Dixon and Coles did this by focusing on three factors – attacking and defensive ability for each team, plus the fabled “home advantage”. With ever more datasets now available, betting syndicates and sports analytics firms are developing these ideas further, even including individual players in the analysis. This requires access to a great deal of computing power. Betting teams are hiring increasing numbers of science graduates, with statisticians putting together predictive models and computer scientists developing high-speed software.

But it’s not just betters who are turning to statistics. Many of the techniques are also making their way into sports management. Baseball led the way, with quantitative Moneyball tactics taking the Oakland Athletics to the play-offs in 2002 and 2003, but other sports are adopting scientific methods, too. Premier League football teams have gradually built up analytics departments in recent years, and all now employ statisticians. After winning the 2016 Masters, the golfer Danny Willett thanked the new analytics firm 15th Club, an offshoot of the football consultancy 21st Club.

Bringing statistics into sport has many advantages. First, we can test out common folklore. How big, say, is the “home advantage”? According to Ray Stefani, a sports researcher, it depends: rugby union teams, on average, are 25 per cent more likely to win than to lose at home. In NHL ice hockey, this advantage is only 10 per cent. Then there is the notion of “momentum”, often cited by pundits. Can a few good performances give a weaker team the boost it needs to keep winning? From baseball to football, numerous studies suggest it’s unlikely.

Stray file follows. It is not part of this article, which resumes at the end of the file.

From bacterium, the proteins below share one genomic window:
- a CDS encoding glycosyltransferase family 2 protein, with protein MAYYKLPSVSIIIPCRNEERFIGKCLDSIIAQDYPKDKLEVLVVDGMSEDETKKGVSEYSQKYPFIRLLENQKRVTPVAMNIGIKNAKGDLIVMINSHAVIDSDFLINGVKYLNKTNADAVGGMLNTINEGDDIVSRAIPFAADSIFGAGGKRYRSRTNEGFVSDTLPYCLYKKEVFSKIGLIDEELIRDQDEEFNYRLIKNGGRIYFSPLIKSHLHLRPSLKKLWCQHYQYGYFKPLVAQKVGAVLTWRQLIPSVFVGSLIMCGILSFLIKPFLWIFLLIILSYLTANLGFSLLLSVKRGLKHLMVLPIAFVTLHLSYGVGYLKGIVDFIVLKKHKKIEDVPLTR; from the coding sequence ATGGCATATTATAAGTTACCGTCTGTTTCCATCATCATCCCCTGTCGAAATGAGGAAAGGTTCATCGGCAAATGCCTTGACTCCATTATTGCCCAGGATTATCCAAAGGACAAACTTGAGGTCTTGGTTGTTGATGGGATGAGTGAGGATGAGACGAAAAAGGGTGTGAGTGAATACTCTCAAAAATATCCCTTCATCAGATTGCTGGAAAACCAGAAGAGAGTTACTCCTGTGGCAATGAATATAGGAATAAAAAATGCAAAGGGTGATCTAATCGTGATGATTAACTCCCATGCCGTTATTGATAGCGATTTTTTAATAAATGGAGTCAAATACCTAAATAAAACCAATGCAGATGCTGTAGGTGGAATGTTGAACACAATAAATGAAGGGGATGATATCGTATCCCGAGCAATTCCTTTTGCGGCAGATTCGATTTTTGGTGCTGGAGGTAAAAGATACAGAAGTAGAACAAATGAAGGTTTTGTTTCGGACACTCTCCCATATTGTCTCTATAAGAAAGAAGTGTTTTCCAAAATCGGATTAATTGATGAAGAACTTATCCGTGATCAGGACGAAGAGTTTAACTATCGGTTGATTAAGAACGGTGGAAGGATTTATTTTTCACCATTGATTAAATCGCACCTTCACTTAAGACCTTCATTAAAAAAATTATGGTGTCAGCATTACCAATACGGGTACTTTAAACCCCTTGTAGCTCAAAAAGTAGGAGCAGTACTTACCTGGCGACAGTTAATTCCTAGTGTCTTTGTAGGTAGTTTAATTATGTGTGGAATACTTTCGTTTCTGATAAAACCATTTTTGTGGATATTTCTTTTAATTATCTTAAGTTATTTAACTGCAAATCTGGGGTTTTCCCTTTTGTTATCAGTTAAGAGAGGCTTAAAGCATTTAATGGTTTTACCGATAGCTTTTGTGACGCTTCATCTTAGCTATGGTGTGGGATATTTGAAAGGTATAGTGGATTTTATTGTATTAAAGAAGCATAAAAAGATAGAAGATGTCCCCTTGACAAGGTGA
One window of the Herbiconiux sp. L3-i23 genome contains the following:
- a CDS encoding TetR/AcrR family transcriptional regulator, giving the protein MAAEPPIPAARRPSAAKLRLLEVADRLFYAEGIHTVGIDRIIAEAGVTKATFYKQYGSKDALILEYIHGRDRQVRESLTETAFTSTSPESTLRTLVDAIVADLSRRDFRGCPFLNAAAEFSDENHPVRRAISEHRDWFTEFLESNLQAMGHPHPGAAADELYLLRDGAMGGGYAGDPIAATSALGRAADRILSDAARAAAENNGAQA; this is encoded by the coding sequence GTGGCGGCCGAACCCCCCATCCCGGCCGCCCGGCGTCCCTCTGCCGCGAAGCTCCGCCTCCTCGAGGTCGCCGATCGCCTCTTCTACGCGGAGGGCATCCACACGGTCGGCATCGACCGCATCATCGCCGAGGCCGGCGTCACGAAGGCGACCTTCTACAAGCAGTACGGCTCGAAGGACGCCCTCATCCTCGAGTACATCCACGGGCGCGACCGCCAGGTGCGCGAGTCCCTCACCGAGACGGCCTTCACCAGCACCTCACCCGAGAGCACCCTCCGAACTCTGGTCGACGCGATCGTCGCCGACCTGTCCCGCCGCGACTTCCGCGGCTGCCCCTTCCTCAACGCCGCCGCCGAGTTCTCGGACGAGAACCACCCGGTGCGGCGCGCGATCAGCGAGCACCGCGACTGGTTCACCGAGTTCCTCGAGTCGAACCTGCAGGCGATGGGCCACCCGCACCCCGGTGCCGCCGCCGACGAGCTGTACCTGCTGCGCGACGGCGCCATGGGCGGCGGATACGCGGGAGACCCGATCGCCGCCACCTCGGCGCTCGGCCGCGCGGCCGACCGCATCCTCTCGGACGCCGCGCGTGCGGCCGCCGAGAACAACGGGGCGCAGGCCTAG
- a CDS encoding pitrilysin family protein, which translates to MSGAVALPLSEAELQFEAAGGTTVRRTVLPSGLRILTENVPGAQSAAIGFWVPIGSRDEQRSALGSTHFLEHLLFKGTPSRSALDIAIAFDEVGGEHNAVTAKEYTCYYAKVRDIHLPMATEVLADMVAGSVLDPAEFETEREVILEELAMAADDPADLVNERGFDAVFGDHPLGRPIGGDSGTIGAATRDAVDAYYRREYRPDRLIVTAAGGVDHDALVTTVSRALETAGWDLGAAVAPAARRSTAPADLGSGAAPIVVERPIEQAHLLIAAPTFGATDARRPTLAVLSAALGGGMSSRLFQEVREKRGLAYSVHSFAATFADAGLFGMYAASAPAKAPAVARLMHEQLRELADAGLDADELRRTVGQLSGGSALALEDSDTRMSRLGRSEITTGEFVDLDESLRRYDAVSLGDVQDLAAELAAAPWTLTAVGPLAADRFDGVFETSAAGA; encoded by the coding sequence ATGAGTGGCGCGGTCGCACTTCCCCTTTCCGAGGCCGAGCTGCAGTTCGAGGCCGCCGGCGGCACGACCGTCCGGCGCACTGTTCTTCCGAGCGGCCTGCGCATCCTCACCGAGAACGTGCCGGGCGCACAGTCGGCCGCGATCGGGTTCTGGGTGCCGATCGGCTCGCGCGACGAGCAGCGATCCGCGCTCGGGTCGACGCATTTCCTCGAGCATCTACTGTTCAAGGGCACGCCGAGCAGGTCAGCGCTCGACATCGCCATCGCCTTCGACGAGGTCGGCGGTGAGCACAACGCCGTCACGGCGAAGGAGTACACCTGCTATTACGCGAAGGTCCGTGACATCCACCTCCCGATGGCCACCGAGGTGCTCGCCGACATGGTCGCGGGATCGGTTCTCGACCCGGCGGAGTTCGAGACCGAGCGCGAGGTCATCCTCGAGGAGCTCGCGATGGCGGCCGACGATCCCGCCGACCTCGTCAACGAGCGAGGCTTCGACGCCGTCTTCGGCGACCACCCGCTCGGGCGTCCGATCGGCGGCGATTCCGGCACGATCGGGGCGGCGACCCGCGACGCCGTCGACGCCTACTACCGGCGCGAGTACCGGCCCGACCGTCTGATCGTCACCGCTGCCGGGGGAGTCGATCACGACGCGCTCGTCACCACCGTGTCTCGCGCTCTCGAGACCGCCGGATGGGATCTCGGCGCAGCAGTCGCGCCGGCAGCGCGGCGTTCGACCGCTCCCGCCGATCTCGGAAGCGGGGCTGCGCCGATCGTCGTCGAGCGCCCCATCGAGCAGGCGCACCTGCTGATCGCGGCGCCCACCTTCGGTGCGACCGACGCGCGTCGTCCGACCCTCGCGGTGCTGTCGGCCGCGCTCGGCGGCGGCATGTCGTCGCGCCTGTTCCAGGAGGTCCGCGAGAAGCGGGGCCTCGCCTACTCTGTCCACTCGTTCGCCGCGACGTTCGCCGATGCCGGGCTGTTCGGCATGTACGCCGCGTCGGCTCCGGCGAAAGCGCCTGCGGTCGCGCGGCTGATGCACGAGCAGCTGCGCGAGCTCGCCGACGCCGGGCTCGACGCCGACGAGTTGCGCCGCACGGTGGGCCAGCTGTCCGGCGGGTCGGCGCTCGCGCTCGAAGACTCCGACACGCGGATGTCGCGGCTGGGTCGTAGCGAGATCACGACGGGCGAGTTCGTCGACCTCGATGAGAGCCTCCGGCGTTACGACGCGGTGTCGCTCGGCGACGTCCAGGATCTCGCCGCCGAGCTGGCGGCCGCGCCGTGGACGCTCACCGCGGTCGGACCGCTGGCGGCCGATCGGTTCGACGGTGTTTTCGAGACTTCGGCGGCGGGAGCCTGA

Statistical models can also help measure player quality. Teams typically examine past results before buying players, though it is future performances that count. What if a prospective signing had just enjoyed a few lucky games, or been propped up by talented team-mates? An ongoing challenge for analysts is to disentangle genuine skill from chance events. Some measurements are more useful than others. In many sports, scoring goals is subject to a greater degree of randomness than creating shots. When the ice hockey analyst Brian King used this information to identify the players in his local NHL squad who had profited most from sheer luck, he found that these were also the players being awarded new contracts.

Sometimes it’s not clear how a specific skill should be measured. Successful defenders – whether in British or American football – don’t always make a lot of tackles. Instead, they divert attacks by being in the right position. It is difficult to quantify this. When evaluating individual performances, it can be useful to estimate how well a team would have done without a particular player, which can produce surprising results.

The season before Gareth Bale moved from Tottenham Hotspur to Real Madrid for a record £85m in 2013, the sports consultancy Onside Analysis looked at which players were more important to the team: whose absence would cause most disruption? Although Bale was the clear star, it was actually the midfielder Moussa Dembélé who had the greatest impact on results.

As more data is made available, our ability to measure players and their overall performance will improve. Statistical models cannot capture everything. Not only would complete understanding of sport be dull – it would be impossible. Analytics groups know this and often employ experts to keep their models grounded in reality.

There will never be a magic formula that covers all aspects of human behaviour and psychology. However, for the analysts helping teams punch above their weight and the scientific betting syndicates taking on the bookmakers, this is not the aim. Rather, analytics is one more way to get an edge. In sport, as in betting, the best teams don’t get it right every time. But they know how to win more often than their opponents. 

Adam Kucharski is author of The Perfect Bet: How Science and Maths are Taking the Luck Out of Gambling (Profile Books)

This article first appeared in the 28 April 2016 issue of the New Statesman, The new fascism